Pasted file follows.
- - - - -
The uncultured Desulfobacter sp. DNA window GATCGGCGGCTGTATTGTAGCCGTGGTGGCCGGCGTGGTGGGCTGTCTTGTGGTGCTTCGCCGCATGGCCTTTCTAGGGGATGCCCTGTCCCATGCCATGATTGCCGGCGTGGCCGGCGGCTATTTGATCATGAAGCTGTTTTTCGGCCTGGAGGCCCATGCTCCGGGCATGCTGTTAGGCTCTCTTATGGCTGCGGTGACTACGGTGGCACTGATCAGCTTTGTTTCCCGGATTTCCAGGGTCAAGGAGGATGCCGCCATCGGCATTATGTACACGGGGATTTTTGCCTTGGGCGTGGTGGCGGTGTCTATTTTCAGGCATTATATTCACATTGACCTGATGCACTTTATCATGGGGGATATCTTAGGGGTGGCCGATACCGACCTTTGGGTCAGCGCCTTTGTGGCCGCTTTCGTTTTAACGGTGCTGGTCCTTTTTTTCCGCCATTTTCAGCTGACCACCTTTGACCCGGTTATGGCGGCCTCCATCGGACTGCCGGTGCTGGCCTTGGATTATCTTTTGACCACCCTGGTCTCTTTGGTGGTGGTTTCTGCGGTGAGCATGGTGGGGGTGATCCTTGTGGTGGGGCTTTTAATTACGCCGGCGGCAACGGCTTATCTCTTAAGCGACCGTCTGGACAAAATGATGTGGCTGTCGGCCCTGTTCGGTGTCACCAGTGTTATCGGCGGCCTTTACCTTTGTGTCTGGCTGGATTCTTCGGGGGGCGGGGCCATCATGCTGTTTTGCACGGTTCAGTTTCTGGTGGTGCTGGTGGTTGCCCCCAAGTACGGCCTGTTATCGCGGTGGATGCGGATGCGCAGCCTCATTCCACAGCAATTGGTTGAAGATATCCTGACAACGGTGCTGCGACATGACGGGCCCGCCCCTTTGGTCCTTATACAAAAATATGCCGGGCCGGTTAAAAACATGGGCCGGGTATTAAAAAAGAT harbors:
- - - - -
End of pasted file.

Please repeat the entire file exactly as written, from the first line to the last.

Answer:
The uncultured Desulfobacter sp. DNA window GATCGGCGGCTGTATTGTAGCCGTGGTGGCCGGCGTGGTGGGCTGTCTTGTGGTGCTTCGCCGCATGGCCTTTCTAGGGGATGCCCTGTCCCATGCCATGATTGCCGGCGTGGCCGGCGGCTATTTGATCATGAAGCTGTTTTTCGGCCTGGAGGCCCATGCTCCGGGCATGCTGTTAGGCTCTCTTATGGCTGCGGTGACTACGGTGGCACTGATCAGCTTTGTTTCCCGGATTTCCAGGGTCAAGGAGGATGCCGCCATCGGCATTATGTACACGGGGATTTTTGCCTTGGGCGTGGTGGCGGTGTCTATTTTCAGGCATTATATTCACATTGACCTGATGCACTTTATCATGGGGGATATCTTAGGGGTGGCCGATACCGACCTTTGGGTCAGCGCCTTTGTGGCCGCTTTCGTTTTAACGGTGCTGGTCCTTTTTTTCCGCCATTTTCAGCTGACCACCTTTGACCCGGTTATGGCGGCCTCCATCGGACTGCCGGTGCTGGCCTTGGATTATCTTTTGACCACCCTGGTCTCTTTGGTGGTGGTTTCTGCGGTGAGCATGGTGGGGGTGATCCTTGTGGTGGGGCTTTTAATTACGCCGGCGGCAACGGCTTATCTCTTAAGCGACCGTCTGGACAAAATGATGTGGCTGTCGGCCCTGTTCGGTGTCACCAGTGTTATCGGCGGCCTTTACCTTTGTGTCTGGCTGGATTCTTCGGGGGGCGGGGCCATCATGCTGTTTTGCACGGTTCAGTTTCTGGTGGTGCTGGTGGTTGCCCCCAAGTACGGCCTGTTATCGCGGTGGATGCGGATGCGCAGCCTCATTCCACAGCAATTGGTTGAAGATATCCTGACAACGGTGCTGCGACATGACGGGCCCGCCCCTTTGGTCCTTATACAAAAATATGCCGGGCCGGTTAAAAACATGGGCCGGGTATTAAAAAAGAT harbors: